Cayetano: Political dynasties not the problem

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Metro Manila (CNN Philippines) – Vice presidential candidate Sen. Alan Peter Cayetano is not keen on banning political dynasties.

“I’m not saying dynasties are good. I’m just saying it’s not the problem,” he said during CNN Philippines’ Town Hall on Thursday (February 18) at the University of the Philippines Diliman campus.

He explained the real problem is the concentration of power within a select few or the so-called elite democracy in which "you need millions, billions to run for president, vice president."

Banning political dynasties per se would not solve the problem, he said.

He added if a politician is corrupt, it does not matter if he has relatives in government or not.

Related: Alan Peter Cayetano announces 2016 VP bid in Davao City

Empowering people instead of banning political dynasties

“So how do we solve that? It’s not by having an anti-dynasty but to empower people,” Cayetano said.

As part of people empowerment, he suggested that the Commission on Elections (Comelec) allow the public to donate funds to their chosen candidates’ campaigns through passing electronic load through their mobile phones.

He said if some of the 15 million voters who elected him in Senate give P10 per month, they could accumulate up to at least P100 million in just 10 months.

He added government officials will then owe their election to the people.

He also said the perennial problem of concentration of power can be solved when media is empowered and people can check on the power of politicians.

Good and bad political dynasties

For Cayetano, there are good and bad political dynasties.

“For example, my wife’s mayor of Taguig, she cleaned up Taguig," he said.

Related: Taguig Mayor Lani Cayetano seeking reelection

Among the families who did good for their constituents, Cayetano cited, were running mate Rodrigo “Rody” Duterte and his daughter Inday Sara Duterte who both served as mayors of Davao City, and Singapore’s first and longest-serving Prime Minister (PM) Lee Kuan Yew and his son, incumbent PM Lee Hsien Long.

Meanwhile, Cayetano mentioned the Binay family when he talked about corrupt political clans.

“Look at Makati naman, ang laki ng nagawa pero ang laki rin ng Hacienda Binay di ba?” Cayetano spoke of the 350-hectare land allegedly owned by United Nationalist Alliance (UNA) presidential bet Jejomar Binay and his family.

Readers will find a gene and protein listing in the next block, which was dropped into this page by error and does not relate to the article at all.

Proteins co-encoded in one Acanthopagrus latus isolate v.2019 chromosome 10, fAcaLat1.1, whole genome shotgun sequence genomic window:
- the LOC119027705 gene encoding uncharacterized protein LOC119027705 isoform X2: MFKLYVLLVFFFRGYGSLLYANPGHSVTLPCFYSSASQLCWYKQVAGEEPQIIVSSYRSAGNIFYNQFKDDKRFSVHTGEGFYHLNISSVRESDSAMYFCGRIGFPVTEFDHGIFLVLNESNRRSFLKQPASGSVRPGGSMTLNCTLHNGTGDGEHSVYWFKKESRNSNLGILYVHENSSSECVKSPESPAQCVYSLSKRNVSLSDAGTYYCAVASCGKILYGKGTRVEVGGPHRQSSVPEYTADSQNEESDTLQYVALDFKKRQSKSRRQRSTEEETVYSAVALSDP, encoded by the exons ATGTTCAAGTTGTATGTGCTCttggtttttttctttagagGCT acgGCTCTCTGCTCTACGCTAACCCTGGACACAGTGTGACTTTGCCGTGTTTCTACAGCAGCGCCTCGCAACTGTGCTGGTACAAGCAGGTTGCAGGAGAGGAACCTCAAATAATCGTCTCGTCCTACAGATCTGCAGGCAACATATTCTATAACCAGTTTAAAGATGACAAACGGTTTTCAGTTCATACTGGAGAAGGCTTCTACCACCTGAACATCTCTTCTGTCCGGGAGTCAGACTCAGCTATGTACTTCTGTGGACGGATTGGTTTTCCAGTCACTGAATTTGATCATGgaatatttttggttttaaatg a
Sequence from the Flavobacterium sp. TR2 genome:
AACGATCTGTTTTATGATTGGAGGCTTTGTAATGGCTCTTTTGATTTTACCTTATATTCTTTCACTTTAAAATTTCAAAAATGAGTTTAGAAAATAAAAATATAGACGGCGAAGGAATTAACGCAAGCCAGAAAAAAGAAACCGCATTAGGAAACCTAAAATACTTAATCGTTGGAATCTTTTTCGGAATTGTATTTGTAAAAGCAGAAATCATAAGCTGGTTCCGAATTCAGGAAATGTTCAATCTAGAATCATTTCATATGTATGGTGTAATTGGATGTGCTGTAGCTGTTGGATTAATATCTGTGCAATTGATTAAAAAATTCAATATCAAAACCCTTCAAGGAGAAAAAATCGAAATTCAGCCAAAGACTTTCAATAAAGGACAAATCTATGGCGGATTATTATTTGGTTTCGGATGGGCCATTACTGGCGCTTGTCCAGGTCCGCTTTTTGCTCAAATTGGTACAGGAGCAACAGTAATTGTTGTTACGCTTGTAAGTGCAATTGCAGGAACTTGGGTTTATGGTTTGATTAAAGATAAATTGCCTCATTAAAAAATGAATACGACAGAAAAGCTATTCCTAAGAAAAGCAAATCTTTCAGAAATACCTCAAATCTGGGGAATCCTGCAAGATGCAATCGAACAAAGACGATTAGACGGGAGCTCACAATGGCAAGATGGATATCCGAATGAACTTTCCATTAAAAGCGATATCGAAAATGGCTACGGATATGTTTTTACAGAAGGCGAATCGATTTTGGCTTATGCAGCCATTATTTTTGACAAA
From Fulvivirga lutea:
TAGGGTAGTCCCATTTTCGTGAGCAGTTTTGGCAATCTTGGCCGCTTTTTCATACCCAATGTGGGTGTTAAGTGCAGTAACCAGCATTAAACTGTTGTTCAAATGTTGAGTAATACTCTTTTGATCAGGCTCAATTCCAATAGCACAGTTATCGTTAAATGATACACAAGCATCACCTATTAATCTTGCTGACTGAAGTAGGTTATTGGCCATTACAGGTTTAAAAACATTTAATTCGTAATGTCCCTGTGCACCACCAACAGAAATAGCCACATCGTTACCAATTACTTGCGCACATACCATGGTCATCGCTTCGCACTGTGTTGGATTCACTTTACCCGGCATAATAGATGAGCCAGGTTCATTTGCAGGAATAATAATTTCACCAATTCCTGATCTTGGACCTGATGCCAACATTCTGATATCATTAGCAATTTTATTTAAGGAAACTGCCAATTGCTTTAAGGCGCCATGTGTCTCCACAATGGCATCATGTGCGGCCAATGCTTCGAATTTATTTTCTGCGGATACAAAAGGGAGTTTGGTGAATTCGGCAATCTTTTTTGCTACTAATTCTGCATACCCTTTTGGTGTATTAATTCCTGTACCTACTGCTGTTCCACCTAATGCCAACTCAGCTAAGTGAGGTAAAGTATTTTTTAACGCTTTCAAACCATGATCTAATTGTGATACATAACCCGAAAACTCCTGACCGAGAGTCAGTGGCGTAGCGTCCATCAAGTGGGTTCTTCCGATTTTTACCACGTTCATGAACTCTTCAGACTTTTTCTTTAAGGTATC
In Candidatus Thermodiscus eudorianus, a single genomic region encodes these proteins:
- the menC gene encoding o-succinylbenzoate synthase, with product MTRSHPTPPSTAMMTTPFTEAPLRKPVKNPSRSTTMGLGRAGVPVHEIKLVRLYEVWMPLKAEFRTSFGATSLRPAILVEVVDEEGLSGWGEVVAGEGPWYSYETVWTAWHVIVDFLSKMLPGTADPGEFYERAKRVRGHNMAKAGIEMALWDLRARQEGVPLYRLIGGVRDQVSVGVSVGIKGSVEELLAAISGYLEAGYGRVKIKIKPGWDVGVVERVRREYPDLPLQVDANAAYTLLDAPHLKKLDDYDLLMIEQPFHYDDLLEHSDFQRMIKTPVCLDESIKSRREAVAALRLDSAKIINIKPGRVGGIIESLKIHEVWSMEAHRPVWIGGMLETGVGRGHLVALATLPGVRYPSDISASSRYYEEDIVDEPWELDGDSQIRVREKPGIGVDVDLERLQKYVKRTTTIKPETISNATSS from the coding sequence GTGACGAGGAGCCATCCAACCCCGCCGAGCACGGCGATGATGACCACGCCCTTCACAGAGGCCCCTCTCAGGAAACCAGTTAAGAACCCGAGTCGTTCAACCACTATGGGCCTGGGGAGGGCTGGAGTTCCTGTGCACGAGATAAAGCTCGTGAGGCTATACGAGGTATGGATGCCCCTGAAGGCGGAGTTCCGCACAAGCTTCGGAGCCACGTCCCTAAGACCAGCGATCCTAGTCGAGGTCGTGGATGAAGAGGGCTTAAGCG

Related: Ombudsman affirms criminal charges vs. Binays

No Anti-Political Dynasty Act

Cayetano made these claims after a UP student asked his take on "the constitutional provision that explicitly states that we should ban the proliferation of political dynasties.”

According to Article II, Section 26 of the 1987 Constitution, “The State shall guarantee equal access to opportunities for public service, and prohibit political dynasties as may be defined by law.”

Since the Philippines still has no law governing political dynasties, Cayetano was quick to answer that it is up to Congress to ban political dynasties or not.

As of February 2016, versions of the Anti-Political Dynasty Act are still pending before both houses of Congress.

While there is yet to be a clear-cut definition of the term political dynasty, a pending House Bill defines it as the “concentration, consolidation or continuation of public office and political power by persons related to each other.”

This includes situations when an incumbent official’s spouse or second-degree relatives hold or seek office simultaneously with the incumbent, or when a spouse or relative succeeds the incumbent – within the same province or government office.

Under both HB 837 and Senate Bill 2649, it also counts as political dynasty when spouses or second-degree relatives run for public office within the same province, even if they are not related to an incumbent government official.

CNN Philippines, in partnership with Business Mirror, will host the vice presidential debate of the Commission on Elections' Pili Pinas 2016 debate series on April 10 in Metro Manila.